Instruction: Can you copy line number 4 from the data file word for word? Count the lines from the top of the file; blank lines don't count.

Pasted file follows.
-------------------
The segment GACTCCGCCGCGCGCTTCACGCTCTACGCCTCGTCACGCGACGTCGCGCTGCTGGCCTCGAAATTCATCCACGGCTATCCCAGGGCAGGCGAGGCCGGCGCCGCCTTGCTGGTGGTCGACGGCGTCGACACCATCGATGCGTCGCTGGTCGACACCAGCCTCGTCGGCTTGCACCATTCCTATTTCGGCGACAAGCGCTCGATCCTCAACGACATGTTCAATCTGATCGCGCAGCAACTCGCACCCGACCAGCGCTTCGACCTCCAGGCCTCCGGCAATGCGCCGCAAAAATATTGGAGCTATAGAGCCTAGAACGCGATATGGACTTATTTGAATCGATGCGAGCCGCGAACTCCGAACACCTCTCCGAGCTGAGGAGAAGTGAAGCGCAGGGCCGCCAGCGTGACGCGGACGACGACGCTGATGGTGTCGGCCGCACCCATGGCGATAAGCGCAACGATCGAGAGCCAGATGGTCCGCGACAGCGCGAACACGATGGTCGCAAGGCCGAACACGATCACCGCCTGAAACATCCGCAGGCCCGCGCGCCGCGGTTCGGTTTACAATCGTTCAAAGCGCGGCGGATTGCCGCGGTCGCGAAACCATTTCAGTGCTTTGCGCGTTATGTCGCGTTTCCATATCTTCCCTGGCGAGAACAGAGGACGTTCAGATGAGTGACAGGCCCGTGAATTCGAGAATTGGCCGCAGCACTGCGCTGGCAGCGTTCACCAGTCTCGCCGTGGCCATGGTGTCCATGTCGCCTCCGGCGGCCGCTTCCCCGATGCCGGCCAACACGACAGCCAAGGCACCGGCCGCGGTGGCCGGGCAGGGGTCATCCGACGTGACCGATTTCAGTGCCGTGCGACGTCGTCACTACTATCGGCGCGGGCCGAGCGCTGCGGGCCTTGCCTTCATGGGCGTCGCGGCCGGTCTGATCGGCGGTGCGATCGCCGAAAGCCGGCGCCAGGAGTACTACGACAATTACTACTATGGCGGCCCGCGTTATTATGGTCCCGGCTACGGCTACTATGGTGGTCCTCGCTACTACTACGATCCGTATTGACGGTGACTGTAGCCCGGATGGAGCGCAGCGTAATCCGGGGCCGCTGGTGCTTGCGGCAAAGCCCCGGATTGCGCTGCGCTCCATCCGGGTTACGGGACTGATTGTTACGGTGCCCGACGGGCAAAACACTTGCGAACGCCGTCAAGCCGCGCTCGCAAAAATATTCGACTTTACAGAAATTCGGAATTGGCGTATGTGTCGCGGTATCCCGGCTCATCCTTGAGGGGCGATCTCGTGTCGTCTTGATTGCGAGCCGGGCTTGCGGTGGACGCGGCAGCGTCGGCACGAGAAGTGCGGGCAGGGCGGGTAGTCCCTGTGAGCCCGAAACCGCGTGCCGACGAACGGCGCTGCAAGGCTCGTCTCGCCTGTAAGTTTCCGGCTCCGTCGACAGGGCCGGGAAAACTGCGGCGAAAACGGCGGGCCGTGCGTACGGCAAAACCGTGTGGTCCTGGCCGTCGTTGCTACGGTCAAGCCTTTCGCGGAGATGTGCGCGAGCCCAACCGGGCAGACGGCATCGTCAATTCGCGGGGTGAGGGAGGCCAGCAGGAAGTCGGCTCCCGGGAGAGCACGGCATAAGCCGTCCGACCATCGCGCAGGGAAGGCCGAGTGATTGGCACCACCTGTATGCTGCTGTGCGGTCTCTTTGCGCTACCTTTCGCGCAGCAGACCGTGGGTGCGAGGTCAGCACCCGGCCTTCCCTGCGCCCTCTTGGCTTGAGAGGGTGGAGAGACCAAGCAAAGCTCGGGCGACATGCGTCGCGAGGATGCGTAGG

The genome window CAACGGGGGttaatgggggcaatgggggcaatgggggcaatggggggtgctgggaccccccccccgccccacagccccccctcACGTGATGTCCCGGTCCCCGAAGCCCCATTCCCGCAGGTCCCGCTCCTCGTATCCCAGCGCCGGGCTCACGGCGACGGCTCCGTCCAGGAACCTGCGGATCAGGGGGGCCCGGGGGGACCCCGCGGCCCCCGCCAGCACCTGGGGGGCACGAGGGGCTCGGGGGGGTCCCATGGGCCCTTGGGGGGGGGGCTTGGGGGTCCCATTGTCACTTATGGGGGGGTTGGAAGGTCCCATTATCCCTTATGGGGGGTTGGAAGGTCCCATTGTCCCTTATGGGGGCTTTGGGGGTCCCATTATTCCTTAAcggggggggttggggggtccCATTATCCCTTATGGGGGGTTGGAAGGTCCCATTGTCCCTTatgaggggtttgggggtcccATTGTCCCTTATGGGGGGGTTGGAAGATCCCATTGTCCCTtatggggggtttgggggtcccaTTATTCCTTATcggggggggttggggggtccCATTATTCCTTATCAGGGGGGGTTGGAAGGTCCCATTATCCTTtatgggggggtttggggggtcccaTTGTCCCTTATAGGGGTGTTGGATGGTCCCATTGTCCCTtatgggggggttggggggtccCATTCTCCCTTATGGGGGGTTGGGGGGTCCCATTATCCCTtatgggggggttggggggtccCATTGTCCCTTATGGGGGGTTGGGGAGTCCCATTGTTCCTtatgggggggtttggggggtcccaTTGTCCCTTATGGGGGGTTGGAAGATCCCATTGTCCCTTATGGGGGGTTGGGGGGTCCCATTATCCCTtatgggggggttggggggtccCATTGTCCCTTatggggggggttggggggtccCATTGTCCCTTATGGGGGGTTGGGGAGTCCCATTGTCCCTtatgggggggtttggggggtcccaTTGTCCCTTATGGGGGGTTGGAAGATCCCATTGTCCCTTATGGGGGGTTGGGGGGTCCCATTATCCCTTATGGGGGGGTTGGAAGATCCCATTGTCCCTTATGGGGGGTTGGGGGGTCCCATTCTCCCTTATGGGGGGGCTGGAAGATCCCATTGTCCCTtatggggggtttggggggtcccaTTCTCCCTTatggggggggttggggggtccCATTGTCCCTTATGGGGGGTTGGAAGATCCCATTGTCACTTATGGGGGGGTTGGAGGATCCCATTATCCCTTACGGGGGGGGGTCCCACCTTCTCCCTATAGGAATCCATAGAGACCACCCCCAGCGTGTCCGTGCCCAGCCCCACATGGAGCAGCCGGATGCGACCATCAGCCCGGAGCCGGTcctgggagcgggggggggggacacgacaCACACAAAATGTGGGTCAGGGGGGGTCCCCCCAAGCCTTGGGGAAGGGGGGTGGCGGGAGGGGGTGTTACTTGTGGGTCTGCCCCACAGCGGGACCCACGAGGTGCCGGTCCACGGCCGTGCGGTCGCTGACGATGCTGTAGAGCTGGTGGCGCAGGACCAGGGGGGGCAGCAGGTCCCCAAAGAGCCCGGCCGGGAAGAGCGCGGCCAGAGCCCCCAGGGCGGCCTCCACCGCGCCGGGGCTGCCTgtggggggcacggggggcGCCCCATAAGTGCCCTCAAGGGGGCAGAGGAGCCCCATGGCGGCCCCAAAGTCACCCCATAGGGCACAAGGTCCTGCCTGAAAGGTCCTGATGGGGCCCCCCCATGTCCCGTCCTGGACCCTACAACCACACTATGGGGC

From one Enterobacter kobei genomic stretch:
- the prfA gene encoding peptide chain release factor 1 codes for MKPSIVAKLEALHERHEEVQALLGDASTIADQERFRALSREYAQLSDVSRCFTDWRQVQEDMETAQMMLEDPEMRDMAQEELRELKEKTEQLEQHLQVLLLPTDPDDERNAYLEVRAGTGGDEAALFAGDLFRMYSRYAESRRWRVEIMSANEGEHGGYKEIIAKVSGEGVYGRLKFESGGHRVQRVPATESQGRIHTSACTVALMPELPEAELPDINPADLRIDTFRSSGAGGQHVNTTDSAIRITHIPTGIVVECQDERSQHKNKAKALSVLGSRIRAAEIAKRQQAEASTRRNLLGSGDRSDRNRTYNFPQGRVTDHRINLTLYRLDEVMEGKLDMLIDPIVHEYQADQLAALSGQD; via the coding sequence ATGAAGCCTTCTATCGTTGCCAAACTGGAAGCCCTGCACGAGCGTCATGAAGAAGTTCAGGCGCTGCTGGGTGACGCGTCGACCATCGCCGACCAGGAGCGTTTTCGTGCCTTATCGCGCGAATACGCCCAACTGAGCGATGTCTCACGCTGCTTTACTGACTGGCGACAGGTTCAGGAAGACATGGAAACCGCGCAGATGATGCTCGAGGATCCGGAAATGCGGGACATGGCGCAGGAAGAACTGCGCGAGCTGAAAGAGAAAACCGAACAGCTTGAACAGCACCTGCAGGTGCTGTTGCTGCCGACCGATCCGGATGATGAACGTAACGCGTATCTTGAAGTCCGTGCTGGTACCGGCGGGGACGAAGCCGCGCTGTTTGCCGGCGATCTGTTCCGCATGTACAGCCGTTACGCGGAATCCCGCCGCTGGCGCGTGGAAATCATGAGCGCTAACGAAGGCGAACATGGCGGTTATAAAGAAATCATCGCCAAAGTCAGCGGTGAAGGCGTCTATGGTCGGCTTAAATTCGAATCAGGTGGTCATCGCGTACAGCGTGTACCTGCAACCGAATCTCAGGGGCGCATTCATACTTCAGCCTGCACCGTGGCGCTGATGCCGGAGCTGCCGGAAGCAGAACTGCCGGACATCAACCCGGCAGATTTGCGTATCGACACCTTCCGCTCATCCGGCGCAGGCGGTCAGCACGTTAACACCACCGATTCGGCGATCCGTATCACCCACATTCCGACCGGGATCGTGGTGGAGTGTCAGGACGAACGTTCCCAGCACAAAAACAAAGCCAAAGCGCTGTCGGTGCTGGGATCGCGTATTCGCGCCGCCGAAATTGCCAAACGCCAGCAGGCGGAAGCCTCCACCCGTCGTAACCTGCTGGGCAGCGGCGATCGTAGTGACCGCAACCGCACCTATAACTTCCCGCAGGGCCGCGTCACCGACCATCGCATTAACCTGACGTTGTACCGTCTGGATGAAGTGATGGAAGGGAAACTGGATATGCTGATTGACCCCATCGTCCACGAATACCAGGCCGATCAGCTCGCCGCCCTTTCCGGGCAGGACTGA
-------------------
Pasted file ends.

- the prfA gene encoding peptide chain release factor 1 codes for MKPSIVAKLEALHERHEEVQALLGDASTIADQERFRALSREYAQLSDVSRCFTDWRQVQEDMETAQMMLEDPEMRDMAQEELRELKEKTEQLEQHLQVLLLPTDPDDERNAYLEVRAGTGGDEAALFAGDLFRMYSRYAESRRWRVEIMSANEGEHGGYKEIIAKVSGEGVYGRLKFESGGHRVQRVPATESQGRIHTSACTVALMPELPEAELPDINPADLRIDTFRSSGAGGQHVNTTDSAIRITHIPTGIVVECQDERSQHKNKAKALSVLGSRIRAAEIAKRQQAEASTRRNLLGSGDRSDRNRTYNFPQGRVTDHRINLTLYRLDEVMEGKLDMLIDPIVHEYQADQLAALSGQD; via the coding sequence ATGAAGCCTTCTATCGTTGCCAAACTGGAAGCCCTGCACGAGCGTCATGAAGAAGTTCAGGCGCTGCTGGGTGACGCGTCGACCATCGCCGACCAGGAGCGTTTTCGTGCCTTATCGCGCGAATACGCCCAACTGAGCGATGTCTCACGCTGCTTTACTGACTGGCGACAGGTTCAGGAAGACATGGAAACCGCGCAGATGATGCTCGAGGATCCGGAAATGCGGGACATGGCGCAGGAAGAACTGCGCGAGCTGAAAGAGAAAACCGAACAGCTTGAACAGCACCTGCAGGTGCTGTTGCTGCCGACCGATCCGGATGATGAACGTAACGCGTATCTTGAAGTCCGTGCTGGTACCGGCGGGGACGAAGCCGCGCTGTTTGCCGGCGATCTGTTCCGCATGTACAGCCGTTACGCGGAATCCCGCCGCTGGCGCGTGGAAATCATGAGCGCTAACGAAGGCGAACATGGCGGTTATAAAGAAATCATCGCCAAAGTCAGCGGTGAAGGCGTCTATGGTCGGCTTAAATTCGAATCAGGTGGTCATCGCGTACAGCGTGTACCTGCAACCGAATCTCAGGGGCGCATTCATACTTCAGCCTGCACCGTGGCGCTGATGCCGGAGCTGCCGGAAGCAGAACTGCCGGACATCAACCCGGCAGATTTGCGTATCGACACCTTCCGCTCATCCGGCGCAGGCGGTCAGCACGTTAACACCACCGATTCGGCGATCCGTATCACCCACATTCCGACCGGGATCGTGGTGGAGTGTCAGGACGAACGTTCCCAGCACAAAAACAAAGCCAAAGCGCTGTCGGTGCTGGGATCGCGTATTCGCGCCGCCGAAATTGCCAAACGCCAGCAGGCGGAAGCCTCCACCCGTCGTAACCTGCTGGGCAGCGGCGATCGTAGTGACCGCAACCGCACCTATAACTTCCCGCAGGGCCGCGTCACCGACCATCGCATTAACCTGACGTTGTACCGTCTGGATGAAGTGATGGAAGGGAAACTGGATATGCTGATTGACCCCATCGTCCACGAATACCAGGCCGATCAGCTCGCCGCCCTTTCCGGGCAGGACTGA